Washington has been putting increasing pressure on the Nicaraguan government recently, with one resolution pushing for further sanctions. Amid this hostility, an illuminating new documentary challenges the mainstream media’s distorted and overwhelmingly negative coverage of Nicaragua, a small Latin American country with a big history of resisting US imperialism and fighting for independence.
The latest regime-change efforts
Nicaragua has been subjected to relentless interference and attacks from the US over many decades as successive administrations have sought to crush the Sandinista revolution which overthrew the US-backed dictator Somoza in 1979. The Sandinistas were ousted in 1990 after a decade of US aggression and have since returned to government with the election of Daniel Ortega as president in 2006.
The film – Nicaragua: The April Crisis & Beyond – mainly focuses on the latest (and so far unsuccessful) attempt by the US to overthrow the Sandinistas. Over the course of several months in 2018, Nicaragua was plunged into turmoil as US-funded right-wing opposition groups carried out violence and waged a concerted campaign of destabilisation. Ultimately, the US and its right-wing allies in Nicaragua failed to achieve their goal of overthrowing the country’s democratically elected government.
The attempted coup, however, destabilised the country, bringing chaos and turmoil which has inflicted severe damage to the economy. Before this, Nicaragua had maintained strong growth rates of 4.6% of GDP (Gross Domestic Product) in 2016 and 4.7% of GDP in 2017. But following the political upheavals of 2018, the economy has contracted. In 2018, GDP growth was negative at -3.8%. Nicaragua’s economic difficulties have been compounded by US-imposed sanctions, including the NICA Act, signed into law by Donald Trump in December 2018. According to the latest World Bank forecasts, Nicaragua’s economy was projected to contract by 5% in 2019.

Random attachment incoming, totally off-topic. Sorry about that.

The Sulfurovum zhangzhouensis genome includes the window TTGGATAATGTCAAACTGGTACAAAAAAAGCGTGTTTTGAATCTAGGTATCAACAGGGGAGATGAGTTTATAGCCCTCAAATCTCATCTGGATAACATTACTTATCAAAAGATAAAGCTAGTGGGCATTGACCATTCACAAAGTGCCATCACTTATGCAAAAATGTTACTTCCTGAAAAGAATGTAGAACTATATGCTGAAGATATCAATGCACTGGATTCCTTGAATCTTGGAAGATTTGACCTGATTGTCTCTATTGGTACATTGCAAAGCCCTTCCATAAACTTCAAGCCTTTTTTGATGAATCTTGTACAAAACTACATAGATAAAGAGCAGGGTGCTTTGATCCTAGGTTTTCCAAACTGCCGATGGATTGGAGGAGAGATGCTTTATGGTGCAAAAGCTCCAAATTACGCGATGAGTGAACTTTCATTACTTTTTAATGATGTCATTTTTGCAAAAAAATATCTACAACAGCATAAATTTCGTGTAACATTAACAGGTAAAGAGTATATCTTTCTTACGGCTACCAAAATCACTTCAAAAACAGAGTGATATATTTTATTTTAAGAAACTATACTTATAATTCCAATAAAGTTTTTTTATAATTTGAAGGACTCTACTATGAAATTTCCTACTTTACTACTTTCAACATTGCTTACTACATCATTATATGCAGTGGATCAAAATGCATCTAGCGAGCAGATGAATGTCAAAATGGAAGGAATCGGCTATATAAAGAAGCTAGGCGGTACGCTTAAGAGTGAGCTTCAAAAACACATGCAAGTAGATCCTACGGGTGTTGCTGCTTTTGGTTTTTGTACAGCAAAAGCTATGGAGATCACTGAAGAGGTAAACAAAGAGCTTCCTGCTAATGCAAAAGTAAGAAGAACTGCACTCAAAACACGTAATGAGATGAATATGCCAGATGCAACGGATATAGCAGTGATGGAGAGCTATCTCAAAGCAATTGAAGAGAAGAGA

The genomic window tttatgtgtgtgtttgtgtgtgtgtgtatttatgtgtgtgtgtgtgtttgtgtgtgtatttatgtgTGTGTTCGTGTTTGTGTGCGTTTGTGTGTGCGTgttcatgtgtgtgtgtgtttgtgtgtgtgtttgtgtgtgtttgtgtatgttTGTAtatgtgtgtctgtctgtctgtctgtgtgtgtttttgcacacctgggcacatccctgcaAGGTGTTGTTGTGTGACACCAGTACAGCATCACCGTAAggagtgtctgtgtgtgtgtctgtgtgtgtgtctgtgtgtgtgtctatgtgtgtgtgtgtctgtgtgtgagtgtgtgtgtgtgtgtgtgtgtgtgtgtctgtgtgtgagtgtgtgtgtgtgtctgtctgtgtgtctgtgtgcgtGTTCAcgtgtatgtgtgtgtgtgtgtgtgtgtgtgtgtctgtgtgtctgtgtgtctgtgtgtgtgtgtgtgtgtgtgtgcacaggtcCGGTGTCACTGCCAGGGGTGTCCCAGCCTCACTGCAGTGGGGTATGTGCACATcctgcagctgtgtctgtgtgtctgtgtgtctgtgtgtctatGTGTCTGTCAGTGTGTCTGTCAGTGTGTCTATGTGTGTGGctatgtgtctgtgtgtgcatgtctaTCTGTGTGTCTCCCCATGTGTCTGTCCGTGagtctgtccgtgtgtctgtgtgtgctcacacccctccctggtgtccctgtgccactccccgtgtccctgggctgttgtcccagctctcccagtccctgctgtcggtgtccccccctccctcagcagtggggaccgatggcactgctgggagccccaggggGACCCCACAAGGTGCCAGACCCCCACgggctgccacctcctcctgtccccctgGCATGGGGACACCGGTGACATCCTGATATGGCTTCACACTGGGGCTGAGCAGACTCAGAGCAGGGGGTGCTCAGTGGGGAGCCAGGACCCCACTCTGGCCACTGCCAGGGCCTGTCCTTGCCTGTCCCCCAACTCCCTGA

The mainstream Western media has consistently spread a biased narrative that depicts the Sandinista government as the real villain in the events in 2018, painting Ortega as a ‘dictator’ despite his clear democratic mandate.
American human rights and labour lawyer Daniel Kovalik wanted to push back against this narrative. So he set about making a film to tell the truth of what is really happening in Nicaragua. The peace activist explains that he made Nicaragua: The April Crisis and Beyond in order to get across a very clear message against US intervention in Nicaragua:
The main message I’m trying to get across in the film is that the events of the summer of 2018 were greatly distorted by the mainstream press. It is very clear to me and to most Nicaraguans that the crisis was not brought about by alleged police brutality but in fact brought about by a very concerted, very manipulative, very violent, right-wing campaign against not only the government but the Sandinista movement itself and this orchestrated campaign was funded by the United States.
US funds right-wing opposition in Nicaragua and beyond